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Mario Bautista, has been with the entertainment industry for more than 4 decades. He writes regular columns for People's Journal and Malaya.

Sep 23, 2013

Singapore & U.K. Send Philippine-Themed Films To The Oscar, The Philippines Sends Film Shot In Israel

THE CINEMALAYA best picture winner in the New Wave category, “Transit”, was selected by the Film Academy screening committee to be the country’s representative in the Oscar Awards’ best foreign language film category. The directorial debut of 26-year old Hannah Espia (the only female director in the entire Cinemalaya 2013 who bested out all her male rivals), the film is a well acted story about the life of Filipino overseas workers in Israel, crafted with fine technical values. The lines are in Tagalog and Hebrew.

Two of its competitors are films featuring the Philippines and with Filipino actors, but made by foreign directors. First is “Iloilo” from Singapore, also helmed by a first time director, Anthony Chen, about a boy’s relationship with his Filipino nanny. It won the Camera D’Or (best first film award at the last Cannes International Filmfest and led to Chen eventually finding his long lost Ilonga nanny, Teresita Sajonia (played by Pinay actress Angeli Bayani in the movie) in San Miguel, Iloilo.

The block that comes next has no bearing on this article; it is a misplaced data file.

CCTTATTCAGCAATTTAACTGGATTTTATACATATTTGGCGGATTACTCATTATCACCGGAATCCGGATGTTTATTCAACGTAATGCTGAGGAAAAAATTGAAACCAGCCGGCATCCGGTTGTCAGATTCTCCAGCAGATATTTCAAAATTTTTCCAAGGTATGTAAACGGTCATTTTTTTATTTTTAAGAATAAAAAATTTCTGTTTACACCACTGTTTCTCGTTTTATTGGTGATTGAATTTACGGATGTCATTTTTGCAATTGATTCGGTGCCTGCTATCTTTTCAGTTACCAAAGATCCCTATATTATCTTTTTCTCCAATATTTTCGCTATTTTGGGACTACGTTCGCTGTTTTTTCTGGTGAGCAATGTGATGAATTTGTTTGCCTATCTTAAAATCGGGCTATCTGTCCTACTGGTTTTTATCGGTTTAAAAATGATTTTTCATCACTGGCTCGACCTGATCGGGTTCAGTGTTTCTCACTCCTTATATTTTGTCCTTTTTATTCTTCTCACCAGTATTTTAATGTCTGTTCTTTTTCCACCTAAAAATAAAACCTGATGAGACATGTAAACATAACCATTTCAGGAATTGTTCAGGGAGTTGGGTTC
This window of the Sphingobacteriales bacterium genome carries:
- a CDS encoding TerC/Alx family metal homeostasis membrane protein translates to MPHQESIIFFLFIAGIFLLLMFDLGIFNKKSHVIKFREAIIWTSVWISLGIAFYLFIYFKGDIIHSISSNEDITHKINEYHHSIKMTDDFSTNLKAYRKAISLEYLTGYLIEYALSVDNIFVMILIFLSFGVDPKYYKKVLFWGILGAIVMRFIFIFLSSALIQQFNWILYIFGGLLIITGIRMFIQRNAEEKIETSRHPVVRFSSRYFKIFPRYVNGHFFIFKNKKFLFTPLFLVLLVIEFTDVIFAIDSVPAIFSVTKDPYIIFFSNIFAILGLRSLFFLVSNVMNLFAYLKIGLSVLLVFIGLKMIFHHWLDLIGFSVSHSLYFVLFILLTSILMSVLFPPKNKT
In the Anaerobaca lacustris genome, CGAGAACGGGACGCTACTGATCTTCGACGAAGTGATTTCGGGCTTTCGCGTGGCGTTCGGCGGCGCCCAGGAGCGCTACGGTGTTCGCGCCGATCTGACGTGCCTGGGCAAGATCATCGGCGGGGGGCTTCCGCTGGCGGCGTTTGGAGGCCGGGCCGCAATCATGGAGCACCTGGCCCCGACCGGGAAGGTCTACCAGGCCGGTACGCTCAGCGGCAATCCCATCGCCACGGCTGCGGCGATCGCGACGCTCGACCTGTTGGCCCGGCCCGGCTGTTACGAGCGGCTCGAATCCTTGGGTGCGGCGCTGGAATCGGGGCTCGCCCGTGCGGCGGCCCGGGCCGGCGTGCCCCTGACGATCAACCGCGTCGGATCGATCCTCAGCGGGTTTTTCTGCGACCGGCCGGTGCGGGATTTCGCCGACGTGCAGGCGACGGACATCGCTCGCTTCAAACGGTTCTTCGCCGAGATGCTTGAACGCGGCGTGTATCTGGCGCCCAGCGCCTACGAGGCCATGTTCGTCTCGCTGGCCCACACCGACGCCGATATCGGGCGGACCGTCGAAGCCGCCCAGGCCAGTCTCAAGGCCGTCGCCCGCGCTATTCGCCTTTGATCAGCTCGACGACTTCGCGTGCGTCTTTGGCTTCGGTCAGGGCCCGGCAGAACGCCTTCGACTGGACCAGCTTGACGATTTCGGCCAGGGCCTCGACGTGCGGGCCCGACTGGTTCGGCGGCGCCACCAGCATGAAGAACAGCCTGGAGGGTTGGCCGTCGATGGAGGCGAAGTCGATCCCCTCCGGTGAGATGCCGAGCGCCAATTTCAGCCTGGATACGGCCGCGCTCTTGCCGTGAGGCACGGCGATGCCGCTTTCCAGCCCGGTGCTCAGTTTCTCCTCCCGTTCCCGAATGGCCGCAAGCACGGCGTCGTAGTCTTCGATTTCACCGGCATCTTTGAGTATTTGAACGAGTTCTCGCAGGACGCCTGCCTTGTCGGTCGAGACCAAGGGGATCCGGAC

Then there’s “Metro Manila” from the United Kingdom, directed by another first time director, Sean Ellis, and set totally in Manila with Tagalog as the main dialogue, starring local actors Jake Macapagal, Althea Vega and John Arcilla. It won the best drama award at the last Sundance Filmfest.

Will it not be ironical if “Iloilo” or “Metro-Manila” would win (or at least makes it to the short list of the five nominated films) and “Transit”, with the story set totally in Israel, won’t, when it’s the one that’s truly made by a Filipino? The edge of “Transit”, though, is that there are many Jews among the academy members so it might have some attraction for them as the Hebrew characters in “Transit” are portrayed as kind and sympathetic, especially the man who played Ping Medina’s boss.

On the other hand, the edge of a Filipino film like Erik Matti’s “On the Job” is that it already has an established American distributor, Well Go Entertainment USA, and will soon be shown in legitimate Cineplexes all over America. The distributor can certainly help push the movie since the Philippine government does not give any support at all to local films sent to compete in the Oscars. All the Film Academy does is choose which film will be sent as our entry and after that, it’s up to the producer and director to campaign on their own.

“On the Job” does not only have an American distributor to campaign for it, but it’s also produced by the biggest and most active local film company today, Star Cinema, which can certainly help in fostering awareness about the film among prospective academy voters and even with the Golden Globe Awards that antedates the Oscars.